Those who professed to receive blessing preached best by their lives. Those with whom they worked remarked that they had ceased to use foul language, and had given up their indulgence in strong drink, and renounced anything which they considered hindered their fellowship with Christ. I knew one man, who came to our meetings, who even had also spoken several times in the Open-air Services with great earnestness, but who had not been practising what he preached. He was working with the night shift in the Bleach Works, where several of his companions, when they stopped work for their midnight meal, held a brief informal prayer meeting. One of those leading in prayer at this meeting one night besought the Lord to send them at their Open-air Meetings men of clean lips and pure hearts. At the close of the meeting this man turned to the man who had offered this petition and said, "John you told the Lord too much about me tonight." The simple prayer had brought home to him the conviction that his actions were not in harmony with his profession of faith, and he learned that such actions could not be condoned.
I need not say what great joy I had during this period in my pulpit Services. I can still remember the wonderful way in which everyone, young and old, gathered to the Church and joined in the Praise Service. I gave careful attention to preparation and was often nervous before the Church Service, but when I entered the pulpit I found great freedom. Many years afterwards I was called upon to go to a hospital in Belfast to sec one of the young men who had been a great helper in those days in Cullybackey and when he spoke to me of the experiences of that time he said," You know when we went into the Church in those days we rose on wings during the Service."
I invited Rev. Dr Henry Montgomery to conduct our Services one Sabbath and he was deeply impressed with the large and eager congregations. At the close of the Evening Service as a large number waited for a second meeting, Dr Montgomery suggested that we should speak personally to those who had remained in their pews for a second meeting. Many professing Christians were glad to say so. Some had doubts and a number of people decided that evening, but the effect of that Service made a deep impression on every member in the Church. They all felt there was a challenge which each must consider. In all this work 1 realised that no one is competent, on a person's mere profession of faith in Christ, to pass judgment on his personal relationship with God. I always refrained from doing so because I never considered I had such knowledge of a person's heart and secret thoughts as would enable me to pass such judgment. God alone can read the heart. My work was to preach the Gospel message; to tell men that Christ was willing to save and help all who came to Him and I endeavoured to bring individuals face to face with Christ. If they accepted Christ as their personal Lord and Saviour, and if their lives were in harmony with that profession, then our Church gladly acknowledged them as members in good standing because they had made "a credible profession"; and had joined the great body of professing Christians. All the younger people who professed conversion were gathered into my Bible Class and all those who wished to make a public profession of their faith in Christ were invited into the Communicants' Class, where they received as full instruction in the Christian Faith as I could give them. These young people claimed to have full personal assurance of their fellowship with Christ and had great pleasure in any service they could render their Lord and Saviour.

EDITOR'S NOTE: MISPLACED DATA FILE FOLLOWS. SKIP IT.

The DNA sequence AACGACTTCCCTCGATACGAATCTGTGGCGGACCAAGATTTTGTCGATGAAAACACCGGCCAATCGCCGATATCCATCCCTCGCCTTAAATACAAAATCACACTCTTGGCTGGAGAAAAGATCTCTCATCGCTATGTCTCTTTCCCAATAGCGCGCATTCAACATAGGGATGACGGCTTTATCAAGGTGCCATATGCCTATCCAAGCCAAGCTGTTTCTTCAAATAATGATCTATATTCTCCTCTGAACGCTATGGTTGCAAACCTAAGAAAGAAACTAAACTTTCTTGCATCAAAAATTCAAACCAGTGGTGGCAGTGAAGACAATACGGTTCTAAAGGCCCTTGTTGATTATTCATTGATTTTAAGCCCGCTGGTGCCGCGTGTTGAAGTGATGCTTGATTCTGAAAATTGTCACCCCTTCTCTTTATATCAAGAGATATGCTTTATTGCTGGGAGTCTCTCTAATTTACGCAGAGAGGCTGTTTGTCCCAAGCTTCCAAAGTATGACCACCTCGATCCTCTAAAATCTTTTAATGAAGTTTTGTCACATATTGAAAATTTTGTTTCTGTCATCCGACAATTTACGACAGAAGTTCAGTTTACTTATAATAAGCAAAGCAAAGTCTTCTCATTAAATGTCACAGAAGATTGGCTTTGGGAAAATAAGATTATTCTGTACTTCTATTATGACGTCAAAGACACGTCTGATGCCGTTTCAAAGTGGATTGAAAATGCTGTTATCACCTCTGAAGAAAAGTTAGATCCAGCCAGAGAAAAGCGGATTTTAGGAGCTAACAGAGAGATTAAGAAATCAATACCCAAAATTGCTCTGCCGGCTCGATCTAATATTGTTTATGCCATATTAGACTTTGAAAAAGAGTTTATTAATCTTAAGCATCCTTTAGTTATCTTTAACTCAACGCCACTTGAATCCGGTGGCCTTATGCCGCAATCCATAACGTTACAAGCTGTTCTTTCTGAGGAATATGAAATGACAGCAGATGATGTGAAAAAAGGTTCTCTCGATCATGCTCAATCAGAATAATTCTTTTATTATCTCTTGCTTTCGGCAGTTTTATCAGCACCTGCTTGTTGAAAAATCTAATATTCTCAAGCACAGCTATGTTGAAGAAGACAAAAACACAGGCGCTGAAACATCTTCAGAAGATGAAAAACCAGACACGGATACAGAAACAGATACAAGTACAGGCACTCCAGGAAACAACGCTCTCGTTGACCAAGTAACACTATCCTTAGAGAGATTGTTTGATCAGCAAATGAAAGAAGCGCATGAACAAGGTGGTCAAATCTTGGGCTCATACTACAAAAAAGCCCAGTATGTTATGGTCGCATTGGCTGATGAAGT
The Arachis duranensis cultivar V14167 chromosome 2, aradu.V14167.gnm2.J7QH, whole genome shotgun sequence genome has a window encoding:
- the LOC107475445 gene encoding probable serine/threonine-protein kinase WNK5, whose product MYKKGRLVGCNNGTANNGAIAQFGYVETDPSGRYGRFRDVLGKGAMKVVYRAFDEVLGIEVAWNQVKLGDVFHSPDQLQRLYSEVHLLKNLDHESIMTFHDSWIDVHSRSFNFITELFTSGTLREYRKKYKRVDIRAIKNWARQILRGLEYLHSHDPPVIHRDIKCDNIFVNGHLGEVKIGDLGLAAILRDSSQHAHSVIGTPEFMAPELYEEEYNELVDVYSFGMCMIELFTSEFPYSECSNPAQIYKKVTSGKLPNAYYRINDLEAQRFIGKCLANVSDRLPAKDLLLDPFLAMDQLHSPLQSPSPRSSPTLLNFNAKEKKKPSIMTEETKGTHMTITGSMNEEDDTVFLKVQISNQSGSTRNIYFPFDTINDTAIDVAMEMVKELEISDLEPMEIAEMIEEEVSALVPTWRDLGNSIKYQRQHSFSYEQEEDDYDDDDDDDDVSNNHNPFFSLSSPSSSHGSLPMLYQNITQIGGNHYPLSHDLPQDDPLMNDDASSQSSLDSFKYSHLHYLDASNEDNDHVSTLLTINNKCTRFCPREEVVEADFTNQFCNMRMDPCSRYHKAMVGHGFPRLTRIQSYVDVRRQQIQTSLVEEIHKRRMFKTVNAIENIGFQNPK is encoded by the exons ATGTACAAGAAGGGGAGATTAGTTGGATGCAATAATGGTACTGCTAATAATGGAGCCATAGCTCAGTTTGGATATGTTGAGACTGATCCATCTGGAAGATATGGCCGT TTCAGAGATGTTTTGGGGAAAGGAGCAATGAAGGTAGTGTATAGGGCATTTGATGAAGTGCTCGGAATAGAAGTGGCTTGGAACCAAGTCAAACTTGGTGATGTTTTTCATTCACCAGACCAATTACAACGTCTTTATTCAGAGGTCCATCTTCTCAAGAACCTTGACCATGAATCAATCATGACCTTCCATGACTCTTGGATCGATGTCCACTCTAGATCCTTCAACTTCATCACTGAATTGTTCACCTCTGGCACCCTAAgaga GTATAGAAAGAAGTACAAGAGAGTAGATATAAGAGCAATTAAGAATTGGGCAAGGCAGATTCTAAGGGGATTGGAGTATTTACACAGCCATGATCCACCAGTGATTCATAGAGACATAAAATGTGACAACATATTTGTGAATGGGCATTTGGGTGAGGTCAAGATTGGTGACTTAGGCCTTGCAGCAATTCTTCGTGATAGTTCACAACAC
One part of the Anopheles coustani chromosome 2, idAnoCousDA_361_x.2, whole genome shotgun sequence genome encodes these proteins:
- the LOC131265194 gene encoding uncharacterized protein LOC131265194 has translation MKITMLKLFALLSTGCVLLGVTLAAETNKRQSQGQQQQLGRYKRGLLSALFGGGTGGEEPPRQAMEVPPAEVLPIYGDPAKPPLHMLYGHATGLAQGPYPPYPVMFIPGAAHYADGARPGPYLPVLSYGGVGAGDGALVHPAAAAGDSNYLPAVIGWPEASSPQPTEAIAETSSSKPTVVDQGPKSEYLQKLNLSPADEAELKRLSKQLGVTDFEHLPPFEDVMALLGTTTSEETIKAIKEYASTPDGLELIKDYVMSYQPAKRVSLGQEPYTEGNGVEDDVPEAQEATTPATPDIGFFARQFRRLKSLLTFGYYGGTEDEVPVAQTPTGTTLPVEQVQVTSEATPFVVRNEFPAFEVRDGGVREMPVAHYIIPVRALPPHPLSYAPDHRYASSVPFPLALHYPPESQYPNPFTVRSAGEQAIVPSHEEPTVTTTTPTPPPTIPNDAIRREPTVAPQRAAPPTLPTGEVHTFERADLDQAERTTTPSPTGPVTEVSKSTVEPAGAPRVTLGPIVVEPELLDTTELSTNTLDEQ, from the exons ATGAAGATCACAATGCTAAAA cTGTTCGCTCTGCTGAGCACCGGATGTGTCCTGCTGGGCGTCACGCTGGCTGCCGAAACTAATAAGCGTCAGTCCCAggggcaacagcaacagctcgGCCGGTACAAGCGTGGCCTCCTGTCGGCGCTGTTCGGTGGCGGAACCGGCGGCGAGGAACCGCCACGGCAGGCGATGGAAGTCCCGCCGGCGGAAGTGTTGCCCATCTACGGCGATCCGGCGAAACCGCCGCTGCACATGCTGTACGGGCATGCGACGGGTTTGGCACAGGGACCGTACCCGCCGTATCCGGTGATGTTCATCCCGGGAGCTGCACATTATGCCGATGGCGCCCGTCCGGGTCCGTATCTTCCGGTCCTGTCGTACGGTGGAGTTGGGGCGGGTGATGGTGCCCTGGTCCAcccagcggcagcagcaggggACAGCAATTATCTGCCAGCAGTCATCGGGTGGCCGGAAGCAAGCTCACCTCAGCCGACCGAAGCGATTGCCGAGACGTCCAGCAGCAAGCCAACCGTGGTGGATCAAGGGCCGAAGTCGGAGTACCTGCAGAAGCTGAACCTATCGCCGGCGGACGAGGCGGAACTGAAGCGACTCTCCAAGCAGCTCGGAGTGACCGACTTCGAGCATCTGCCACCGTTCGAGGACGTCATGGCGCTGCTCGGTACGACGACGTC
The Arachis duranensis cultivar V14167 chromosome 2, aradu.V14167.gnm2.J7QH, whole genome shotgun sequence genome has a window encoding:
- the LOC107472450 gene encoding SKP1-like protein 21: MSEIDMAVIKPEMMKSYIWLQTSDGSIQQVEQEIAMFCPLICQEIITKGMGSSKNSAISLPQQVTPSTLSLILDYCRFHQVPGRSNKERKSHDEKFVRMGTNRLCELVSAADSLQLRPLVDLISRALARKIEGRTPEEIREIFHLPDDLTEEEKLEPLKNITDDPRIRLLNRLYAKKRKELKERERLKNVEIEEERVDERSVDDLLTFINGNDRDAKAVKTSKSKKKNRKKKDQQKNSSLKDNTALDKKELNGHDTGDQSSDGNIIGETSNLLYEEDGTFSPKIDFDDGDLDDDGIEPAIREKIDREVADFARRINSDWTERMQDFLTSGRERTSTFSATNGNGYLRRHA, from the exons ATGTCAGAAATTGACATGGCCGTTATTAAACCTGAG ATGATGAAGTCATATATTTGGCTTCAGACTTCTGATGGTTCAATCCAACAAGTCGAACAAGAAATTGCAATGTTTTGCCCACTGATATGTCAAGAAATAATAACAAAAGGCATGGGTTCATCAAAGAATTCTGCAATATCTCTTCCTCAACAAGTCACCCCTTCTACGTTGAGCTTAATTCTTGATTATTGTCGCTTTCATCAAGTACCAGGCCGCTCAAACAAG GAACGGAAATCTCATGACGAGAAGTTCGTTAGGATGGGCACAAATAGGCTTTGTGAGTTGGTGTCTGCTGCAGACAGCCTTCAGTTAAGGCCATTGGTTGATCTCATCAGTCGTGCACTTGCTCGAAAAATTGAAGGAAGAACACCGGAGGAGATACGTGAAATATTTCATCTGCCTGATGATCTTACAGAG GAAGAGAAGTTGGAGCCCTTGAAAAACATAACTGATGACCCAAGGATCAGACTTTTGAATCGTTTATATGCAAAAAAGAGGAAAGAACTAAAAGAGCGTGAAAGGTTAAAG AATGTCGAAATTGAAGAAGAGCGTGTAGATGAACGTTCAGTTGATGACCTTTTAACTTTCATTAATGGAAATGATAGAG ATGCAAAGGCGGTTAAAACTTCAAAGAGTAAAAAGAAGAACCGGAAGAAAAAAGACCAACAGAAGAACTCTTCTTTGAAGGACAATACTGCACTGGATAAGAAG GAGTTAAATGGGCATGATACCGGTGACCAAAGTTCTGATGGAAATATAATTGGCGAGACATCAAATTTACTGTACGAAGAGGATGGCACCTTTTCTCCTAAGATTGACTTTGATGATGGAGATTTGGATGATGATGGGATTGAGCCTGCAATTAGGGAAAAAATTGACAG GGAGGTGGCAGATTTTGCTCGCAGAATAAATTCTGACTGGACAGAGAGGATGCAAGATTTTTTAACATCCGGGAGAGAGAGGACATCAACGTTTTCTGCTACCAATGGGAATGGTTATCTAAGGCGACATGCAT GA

In one home where I imagined the family careless I discovered that it was impossible for any member to get to Church, but that each week in Ballymena they bought one of Spurgeon's sermons, then being published, and read it in the home on Sunday to supply the want of a Service. In another home where an elderly person was unable to come to Church, when I was about to pray I said, '' Do you believe Jesus will hear us?' She replied, "Isn't He one of our own kith and kin?" Another elderly person to whom I spoke about Christ said, "That was settled long ago. My mother taught me not to leave these things off to a dying day, a deathbed has enough troubles." I realised that I was living among a religiously minded community, although the people did not flaunt their religion before the world, or carry it on their coat-sleeve. On one occasion when I was about to have prayer with an elderly man who was seeking to make his peace with God I said to him, "Do you believe that Jesus will forgive you?" and he retorted, '' Do you think He would turn away a poor sinner looking for mercy?"